Thursday, February 28, 2013

Review: Legacy of the Clockwork Key by Kristin Bailey

Title: Legacy of the Clockwork Key
Author: Kristin Bailey
Series: The Secret Order #1
Release Date: March 5, 2013
Publisher: Simon Pulse
ISBN13: 9781442440289
Format: eBook, 416 pages
Genre: YA, steampunk, fantasy
Source: blog tour
A teen girl unravels the mysteries of a secret society and their most dangerous invention in this adventure-swept romance set in Victorian London.

When a fire consumes Meg’s home, killing her parents and destroying both her fortune and her future, all she has left is the tarnished pocket watch she rescued from the ashes. But this is no ordinary timepiece. The clock turns out to be a mechanical key—a key that only Meg can use—that unlocks a series of deadly secrets and intricate clues that Meg is compelled to follow.

Meg has uncovered evidence of an elite secret society and a dangerous invention that some will stop at nothing to protect—and that Meg alone can destroy. Together with the handsome stable hand she barely knows but hopes she can trust, Meg is swept into a hidden world of deception, betrayal, and revenge. The clockwork key has unlocked her destiny in this captivating start to a trilogy.
Legacy of the Clockwork Key, overall, was a very likable book. I didn't expect to enjoy it so much due to the cheesiness of its title and my immunity to the allure of cheese, but I loved its balance of Victorian England, adventure, and chemistry between the characters.

The setting created by Kristin Bailey was fantastic. Absolutely fantastic. It takes place obviously in the Victorian era, something that is made clear from the narration. It's just really wonderful how the characters and Meg's inner dialogue can sound perfectly like Englishmen from the Victorian age, and do it convincingly so without an over usage of Victorian language make me feel like "What?"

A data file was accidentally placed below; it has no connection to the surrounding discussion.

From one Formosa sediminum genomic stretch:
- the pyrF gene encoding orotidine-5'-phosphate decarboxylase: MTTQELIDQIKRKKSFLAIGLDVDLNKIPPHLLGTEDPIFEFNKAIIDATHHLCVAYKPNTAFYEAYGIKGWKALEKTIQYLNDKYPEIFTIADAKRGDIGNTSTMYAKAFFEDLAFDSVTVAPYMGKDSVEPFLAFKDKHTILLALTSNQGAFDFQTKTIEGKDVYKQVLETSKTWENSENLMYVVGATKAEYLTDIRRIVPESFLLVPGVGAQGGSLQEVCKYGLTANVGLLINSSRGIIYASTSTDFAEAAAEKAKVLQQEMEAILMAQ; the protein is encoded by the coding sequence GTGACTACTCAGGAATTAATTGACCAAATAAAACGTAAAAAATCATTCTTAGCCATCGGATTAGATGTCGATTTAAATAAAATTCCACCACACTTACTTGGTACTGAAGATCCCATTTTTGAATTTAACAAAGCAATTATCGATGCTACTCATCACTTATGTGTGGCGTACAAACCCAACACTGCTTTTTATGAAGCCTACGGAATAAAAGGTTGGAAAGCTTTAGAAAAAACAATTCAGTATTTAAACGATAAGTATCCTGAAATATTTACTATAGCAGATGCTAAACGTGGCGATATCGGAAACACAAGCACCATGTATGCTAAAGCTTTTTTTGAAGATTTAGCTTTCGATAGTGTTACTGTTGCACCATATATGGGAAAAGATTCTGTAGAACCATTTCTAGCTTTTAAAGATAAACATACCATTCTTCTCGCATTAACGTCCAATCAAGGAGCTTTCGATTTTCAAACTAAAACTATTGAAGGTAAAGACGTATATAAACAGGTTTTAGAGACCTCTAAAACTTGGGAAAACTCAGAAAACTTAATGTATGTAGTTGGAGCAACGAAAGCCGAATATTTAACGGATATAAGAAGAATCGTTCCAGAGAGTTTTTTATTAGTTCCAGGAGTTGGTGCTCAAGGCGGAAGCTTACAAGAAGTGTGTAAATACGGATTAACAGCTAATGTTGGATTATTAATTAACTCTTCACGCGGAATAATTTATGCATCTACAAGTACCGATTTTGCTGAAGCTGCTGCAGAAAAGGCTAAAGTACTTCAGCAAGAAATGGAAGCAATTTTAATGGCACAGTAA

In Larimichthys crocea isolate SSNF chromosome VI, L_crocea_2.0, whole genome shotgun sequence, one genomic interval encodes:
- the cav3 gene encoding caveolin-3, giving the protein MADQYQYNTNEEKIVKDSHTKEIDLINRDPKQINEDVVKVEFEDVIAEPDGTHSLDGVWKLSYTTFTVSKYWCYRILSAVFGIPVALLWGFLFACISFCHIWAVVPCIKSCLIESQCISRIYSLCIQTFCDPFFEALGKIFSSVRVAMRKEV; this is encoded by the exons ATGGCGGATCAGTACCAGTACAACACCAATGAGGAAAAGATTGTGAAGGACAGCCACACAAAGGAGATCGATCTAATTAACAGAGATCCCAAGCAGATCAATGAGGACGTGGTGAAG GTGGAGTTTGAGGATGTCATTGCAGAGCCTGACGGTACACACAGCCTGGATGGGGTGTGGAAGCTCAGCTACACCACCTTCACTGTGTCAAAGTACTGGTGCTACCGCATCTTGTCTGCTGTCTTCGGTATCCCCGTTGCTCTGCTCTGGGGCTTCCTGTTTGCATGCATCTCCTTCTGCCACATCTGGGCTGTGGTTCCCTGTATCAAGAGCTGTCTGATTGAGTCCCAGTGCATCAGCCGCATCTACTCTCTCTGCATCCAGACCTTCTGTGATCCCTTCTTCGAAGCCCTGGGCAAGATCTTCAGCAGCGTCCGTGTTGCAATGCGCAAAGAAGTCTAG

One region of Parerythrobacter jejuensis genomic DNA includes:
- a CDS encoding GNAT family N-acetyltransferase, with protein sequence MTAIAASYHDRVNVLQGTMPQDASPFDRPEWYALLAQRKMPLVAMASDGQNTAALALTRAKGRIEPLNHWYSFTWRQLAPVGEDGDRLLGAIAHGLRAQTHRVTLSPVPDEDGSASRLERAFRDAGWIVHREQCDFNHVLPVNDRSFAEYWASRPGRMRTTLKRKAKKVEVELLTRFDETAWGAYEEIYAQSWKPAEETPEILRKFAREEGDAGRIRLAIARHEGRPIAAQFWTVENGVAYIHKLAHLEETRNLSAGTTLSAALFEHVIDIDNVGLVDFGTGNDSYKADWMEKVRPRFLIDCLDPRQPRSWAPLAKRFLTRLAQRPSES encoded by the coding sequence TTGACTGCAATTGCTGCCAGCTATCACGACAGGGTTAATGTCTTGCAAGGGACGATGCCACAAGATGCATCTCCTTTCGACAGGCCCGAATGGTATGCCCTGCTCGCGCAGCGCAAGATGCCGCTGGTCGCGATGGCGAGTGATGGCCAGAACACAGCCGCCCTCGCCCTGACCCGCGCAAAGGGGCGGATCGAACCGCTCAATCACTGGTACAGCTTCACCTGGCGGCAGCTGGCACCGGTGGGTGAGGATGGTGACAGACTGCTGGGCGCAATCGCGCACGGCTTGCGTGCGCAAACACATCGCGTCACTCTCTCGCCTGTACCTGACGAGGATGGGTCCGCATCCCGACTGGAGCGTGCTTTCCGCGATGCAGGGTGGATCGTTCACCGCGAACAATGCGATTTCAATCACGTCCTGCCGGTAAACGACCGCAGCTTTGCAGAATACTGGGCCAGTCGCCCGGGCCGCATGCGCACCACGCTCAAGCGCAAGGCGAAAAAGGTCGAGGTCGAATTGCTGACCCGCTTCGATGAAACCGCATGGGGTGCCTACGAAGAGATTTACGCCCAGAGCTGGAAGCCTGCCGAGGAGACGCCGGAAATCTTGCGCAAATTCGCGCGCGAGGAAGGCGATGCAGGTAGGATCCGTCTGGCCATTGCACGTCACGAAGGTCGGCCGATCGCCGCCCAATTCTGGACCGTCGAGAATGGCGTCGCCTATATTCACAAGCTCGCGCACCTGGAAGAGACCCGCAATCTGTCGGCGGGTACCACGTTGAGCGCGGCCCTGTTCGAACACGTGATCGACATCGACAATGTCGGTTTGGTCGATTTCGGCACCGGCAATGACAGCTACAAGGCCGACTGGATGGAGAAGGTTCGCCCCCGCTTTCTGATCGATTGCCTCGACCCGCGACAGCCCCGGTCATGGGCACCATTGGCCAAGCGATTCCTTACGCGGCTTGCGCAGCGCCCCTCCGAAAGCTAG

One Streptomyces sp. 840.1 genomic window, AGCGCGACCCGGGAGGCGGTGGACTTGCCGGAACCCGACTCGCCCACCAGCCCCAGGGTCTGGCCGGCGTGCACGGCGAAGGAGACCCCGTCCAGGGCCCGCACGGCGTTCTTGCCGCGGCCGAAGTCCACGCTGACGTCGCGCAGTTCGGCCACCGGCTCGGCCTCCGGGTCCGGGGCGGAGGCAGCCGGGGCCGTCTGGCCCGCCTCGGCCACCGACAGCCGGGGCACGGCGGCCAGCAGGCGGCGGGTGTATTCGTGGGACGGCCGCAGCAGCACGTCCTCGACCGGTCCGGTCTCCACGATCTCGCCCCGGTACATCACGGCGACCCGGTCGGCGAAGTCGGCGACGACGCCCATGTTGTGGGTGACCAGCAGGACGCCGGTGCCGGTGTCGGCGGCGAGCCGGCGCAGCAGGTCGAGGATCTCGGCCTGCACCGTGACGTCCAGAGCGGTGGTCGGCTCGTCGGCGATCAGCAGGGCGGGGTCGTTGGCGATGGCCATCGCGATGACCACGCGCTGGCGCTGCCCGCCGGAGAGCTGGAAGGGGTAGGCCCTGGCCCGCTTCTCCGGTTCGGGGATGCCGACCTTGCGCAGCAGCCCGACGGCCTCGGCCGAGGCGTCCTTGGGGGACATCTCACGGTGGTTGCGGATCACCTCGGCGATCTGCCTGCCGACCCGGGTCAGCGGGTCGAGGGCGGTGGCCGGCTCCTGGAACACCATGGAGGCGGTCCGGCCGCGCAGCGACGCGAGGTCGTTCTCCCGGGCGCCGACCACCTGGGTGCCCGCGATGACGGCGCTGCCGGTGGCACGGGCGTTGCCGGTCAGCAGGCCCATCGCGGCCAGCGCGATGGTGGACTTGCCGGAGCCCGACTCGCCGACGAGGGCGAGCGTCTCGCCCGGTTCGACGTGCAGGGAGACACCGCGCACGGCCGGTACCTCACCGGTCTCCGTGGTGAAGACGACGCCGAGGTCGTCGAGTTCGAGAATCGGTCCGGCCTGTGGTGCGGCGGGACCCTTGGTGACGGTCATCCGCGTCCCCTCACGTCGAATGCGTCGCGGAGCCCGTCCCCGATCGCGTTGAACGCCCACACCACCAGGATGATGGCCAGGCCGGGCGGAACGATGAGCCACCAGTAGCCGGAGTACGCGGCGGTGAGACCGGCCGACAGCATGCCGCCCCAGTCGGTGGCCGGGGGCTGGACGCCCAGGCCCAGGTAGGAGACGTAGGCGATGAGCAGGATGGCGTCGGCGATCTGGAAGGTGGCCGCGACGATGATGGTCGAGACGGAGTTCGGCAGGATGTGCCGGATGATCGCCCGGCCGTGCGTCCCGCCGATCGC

Another thing I truly admire was Kristin Bailey's idea. It pulled all sorts of elements together, such as the state of mind of the baron that she works for, her mysterious key, and a blossoming romance.

However, I was a little disappointed in something. Meg. She was a bit of a flat character, and I couldn't get a very good read on her personality. Often, I didn't know if she had a motivation to do something at all, since the story jumps at a chance to fulfill it without giving us an idea of why she's doing that, other than what's given straight to us in the book. (Example: Grandfather knows a man called Simon Pickett, so she must go searching for him. I mean, really? That's it?) As well, I didn't really like how she treated the stable hand and love interest, Will. Whenever Meg had a fancy for something, what does she do? Run and grab Will and ask him a favour. Even if he refuses, she still pushes him for it. *sigh* The Center of the Universe is not you, Meg . . .

In the end, Legacy of the Clockwork Key was a very enjoyable book with a couple of minor flaws. I genuinely did love the way Bailey puts the story together, as well as the narration. Fans of The Girl in the Steel Corset will love Legacy of the Clockwork Key.

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